Since I’m happily not working — a tremendous luxury for which I’m tremendously grateful — I can plow through allergy shots. Three mornings a week I take care of the non-human animals, go get my arm itchy, and run an errand or two on my way home. The sooner I’m further along with the shots, the sooner I may start to feel some benefit, and the sooner I can go get itchy much less often. That’ll be convenient if I ever commute to a job (still hard to imagine), or when we bring Taavi to Germany for the winter holidays.

Diet: Haven’t eaten anything stupid, but on net it’s been more protein, less fat, and less meat than I’d prefer.

Exercise: Nope. Not thinking much about it yet. If the dog could walk faster, that’d count for something, but he mostly can’t.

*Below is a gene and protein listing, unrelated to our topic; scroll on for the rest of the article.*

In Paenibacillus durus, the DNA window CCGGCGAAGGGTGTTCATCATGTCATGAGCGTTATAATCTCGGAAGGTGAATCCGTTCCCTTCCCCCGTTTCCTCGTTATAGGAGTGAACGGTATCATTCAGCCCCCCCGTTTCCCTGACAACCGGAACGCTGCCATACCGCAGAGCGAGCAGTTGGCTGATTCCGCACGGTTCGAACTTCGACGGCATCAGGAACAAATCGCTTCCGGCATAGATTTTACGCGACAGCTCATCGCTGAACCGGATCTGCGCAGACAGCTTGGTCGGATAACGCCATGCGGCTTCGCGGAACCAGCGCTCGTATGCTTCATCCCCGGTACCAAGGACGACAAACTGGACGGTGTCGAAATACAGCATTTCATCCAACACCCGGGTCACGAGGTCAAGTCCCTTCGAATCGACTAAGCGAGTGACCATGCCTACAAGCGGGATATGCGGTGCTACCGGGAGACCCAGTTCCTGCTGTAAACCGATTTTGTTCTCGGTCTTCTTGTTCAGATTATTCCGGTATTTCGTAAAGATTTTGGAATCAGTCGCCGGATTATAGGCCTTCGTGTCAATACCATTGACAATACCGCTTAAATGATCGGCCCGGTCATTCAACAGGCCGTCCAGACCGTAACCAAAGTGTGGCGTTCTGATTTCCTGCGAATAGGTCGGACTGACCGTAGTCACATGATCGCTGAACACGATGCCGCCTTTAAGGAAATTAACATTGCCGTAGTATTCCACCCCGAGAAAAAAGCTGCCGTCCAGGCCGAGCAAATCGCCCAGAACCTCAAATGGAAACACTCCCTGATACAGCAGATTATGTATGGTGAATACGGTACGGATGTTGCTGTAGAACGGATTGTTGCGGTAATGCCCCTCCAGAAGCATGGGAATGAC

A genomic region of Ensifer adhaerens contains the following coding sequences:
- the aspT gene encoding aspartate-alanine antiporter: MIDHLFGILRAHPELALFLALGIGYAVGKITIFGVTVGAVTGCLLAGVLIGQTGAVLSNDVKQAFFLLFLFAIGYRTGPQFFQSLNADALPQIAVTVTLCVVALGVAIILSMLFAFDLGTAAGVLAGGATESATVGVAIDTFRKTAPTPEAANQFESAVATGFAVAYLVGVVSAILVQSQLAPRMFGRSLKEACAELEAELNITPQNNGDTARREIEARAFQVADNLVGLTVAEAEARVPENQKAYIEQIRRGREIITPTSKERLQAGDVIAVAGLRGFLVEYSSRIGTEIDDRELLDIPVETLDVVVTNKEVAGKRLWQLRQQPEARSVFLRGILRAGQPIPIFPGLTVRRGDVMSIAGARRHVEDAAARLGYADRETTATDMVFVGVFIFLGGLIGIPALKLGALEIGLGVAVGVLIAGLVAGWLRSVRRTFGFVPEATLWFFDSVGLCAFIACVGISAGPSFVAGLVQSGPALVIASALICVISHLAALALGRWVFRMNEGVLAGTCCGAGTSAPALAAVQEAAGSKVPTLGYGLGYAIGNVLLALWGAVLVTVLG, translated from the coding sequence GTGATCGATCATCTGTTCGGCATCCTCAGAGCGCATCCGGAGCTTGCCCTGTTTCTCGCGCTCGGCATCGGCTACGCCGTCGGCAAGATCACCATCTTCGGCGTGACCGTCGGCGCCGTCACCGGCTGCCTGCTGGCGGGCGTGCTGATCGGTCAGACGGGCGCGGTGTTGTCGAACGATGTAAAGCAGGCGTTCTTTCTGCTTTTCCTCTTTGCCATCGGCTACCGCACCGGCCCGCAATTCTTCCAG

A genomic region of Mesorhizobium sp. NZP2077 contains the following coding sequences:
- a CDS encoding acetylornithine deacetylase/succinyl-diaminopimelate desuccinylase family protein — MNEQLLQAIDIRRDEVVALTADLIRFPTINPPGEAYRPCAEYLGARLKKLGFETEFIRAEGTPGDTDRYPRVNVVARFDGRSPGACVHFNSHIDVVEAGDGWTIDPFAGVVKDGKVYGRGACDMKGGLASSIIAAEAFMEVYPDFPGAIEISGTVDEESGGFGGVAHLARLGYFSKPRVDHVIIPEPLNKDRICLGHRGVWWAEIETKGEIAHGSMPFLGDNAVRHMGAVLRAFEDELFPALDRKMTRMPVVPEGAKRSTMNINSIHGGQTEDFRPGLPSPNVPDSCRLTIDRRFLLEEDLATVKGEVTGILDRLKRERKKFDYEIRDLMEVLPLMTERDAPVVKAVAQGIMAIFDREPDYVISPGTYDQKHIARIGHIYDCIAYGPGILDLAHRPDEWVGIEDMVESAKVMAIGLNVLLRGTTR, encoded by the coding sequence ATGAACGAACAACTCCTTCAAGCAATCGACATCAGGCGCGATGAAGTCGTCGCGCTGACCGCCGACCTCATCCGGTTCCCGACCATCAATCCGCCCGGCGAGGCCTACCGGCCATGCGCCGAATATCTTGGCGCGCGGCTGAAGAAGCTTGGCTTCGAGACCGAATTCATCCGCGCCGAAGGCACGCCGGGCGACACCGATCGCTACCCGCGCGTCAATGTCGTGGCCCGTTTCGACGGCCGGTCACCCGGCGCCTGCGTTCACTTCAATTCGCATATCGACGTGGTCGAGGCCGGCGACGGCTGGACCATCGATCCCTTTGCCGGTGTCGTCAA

Music: Medtner, Brahms, Schumann.

Posted Fri Jun 16 23:02:40 2017 Tags:

Our child arrived a week ago, at 6 pounds 6 ounces on 6/6. On Friday, we introduced him to his grandparents via Skype, showing them his name on an iPad. It looked like this:

Taavi Lua Schleier with big letters

We’ve been home for a few days. Yesterday Taavi looked — and looked! — like this:

Taavi Lua Schleier with big eyes

I don’t know what Taavi looked like while listening to me play the piano last night. If indeed he was listening, he heard bits and pieces of Medtner’s “Dance Tale”, Op. 48 No. 1, and then the Brahms Intermezzo, Op. 117 No. 1 I had hummed to him in the cocoon.

My sister and both grandmae have held him. Grandpae and Bekki’s brothers will soon. Everyone is happy and healthy. About the name: